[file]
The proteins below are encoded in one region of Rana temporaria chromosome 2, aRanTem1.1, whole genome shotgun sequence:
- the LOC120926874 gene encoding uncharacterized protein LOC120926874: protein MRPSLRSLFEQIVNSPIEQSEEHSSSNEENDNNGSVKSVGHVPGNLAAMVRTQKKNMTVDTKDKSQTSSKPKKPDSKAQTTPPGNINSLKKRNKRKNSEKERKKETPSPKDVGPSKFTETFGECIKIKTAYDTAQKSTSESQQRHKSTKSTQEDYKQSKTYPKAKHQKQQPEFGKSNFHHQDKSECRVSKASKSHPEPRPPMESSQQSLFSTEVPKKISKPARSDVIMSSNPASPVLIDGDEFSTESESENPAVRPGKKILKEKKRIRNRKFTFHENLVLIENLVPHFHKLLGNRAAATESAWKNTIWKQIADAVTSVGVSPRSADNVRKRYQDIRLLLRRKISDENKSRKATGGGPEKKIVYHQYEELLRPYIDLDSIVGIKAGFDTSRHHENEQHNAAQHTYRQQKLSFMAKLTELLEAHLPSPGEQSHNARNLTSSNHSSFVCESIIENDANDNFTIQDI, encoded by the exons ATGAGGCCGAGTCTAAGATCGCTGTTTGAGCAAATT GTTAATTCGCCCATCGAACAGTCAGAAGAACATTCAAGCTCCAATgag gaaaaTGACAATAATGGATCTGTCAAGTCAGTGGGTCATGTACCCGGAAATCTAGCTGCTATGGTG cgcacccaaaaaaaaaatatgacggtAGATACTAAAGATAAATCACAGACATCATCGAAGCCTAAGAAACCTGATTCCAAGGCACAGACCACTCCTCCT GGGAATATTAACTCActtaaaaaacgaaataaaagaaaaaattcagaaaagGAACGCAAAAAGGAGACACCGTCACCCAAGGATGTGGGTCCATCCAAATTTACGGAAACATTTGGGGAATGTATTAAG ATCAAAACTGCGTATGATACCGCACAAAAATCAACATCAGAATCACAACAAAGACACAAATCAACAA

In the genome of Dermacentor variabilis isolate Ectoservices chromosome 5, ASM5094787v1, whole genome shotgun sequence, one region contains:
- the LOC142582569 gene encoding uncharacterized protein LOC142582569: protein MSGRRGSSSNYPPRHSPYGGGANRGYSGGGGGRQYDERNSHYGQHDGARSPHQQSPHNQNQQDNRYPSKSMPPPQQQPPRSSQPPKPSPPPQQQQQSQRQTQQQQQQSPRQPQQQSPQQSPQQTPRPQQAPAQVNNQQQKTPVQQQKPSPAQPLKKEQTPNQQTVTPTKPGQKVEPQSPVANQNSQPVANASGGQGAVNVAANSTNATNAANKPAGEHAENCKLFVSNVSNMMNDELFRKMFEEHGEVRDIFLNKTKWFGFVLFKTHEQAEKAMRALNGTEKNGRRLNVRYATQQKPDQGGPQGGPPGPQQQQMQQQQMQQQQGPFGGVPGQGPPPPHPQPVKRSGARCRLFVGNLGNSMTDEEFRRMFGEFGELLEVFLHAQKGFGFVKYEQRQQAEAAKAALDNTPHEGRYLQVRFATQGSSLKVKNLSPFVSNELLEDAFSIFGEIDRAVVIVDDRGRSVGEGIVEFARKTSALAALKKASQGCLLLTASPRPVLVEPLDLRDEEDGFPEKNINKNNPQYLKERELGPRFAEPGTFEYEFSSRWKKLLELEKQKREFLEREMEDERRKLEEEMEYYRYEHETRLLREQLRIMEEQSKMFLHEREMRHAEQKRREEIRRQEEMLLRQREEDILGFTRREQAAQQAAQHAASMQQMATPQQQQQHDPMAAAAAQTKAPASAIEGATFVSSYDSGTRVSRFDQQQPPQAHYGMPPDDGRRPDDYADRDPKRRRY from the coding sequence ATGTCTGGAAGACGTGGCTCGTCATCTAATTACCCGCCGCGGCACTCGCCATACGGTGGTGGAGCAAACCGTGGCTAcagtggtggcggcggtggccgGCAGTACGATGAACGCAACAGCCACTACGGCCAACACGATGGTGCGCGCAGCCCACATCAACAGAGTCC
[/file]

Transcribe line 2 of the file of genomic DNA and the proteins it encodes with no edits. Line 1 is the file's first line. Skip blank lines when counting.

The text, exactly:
- the LOC120926874 gene encoding uncharacterized protein LOC120926874: protein MRPSLRSLFEQIVNSPIEQSEEHSSSNEENDNNGSVKSVGHVPGNLAAMVRTQKKNMTVDTKDKSQTSSKPKKPDSKAQTTPPGNINSLKKRNKRKNSEKERKKETPSPKDVGPSKFTETFGECIKIKTAYDTAQKSTSESQQRHKSTKSTQEDYKQSKTYPKAKHQKQQPEFGKSNFHHQDKSECRVSKASKSHPEPRPPMESSQQSLFSTEVPKKISKPARSDVIMSSNPASPVLIDGDEFSTESESENPAVRPGKKILKEKKRIRNRKFTFHENLVLIENLVPHFHKLLGNRAAATESAWKNTIWKQIADAVTSVGVSPRSADNVRKRYQDIRLLLRRKISDENKSRKATGGGPEKKIVYHQYEELLRPYIDLDSIVGIKAGFDTSRHHENEQHNAAQHTYRQQKLSFMAKLTELLEAHLPSPGEQSHNARNLTSSNHSSFVCESIIENDANDNFTIQDI, encoded by the exons ATGAGGCCGAGTCTAAGATCGCTGTTTGAGCAAATT GTTAATTCGCCCATCGAACAGTCAGAAGAACATTCAAGCTCCAATgag gaaaaTGACAATAATGGATCTGTCAAGTCAGTGGGTCATGTACCCGGAAATCTAGCTGCTATGGTG cgcacccaaaaaaaaaatatgacggtAGATACTAAAGATAAATCACAGACATCATCGAAGCCTAAGAAACCTGATTCCAAGGCACAGACCACTCCTCCT GGGAATATTAACTCActtaaaaaacgaaataaaagaaaaaattcagaaaagGAACGCAAAAAGGAGACACCGTCACCCAAGGATGTGGGTCCATCCAAATTTACGGAAACATTTGGGGAATGTATTAAG ATCAAAACTGCGTATGATACCGCACAAAAATCAACATCAGAATCACAACAAAGACACAAATCAACAA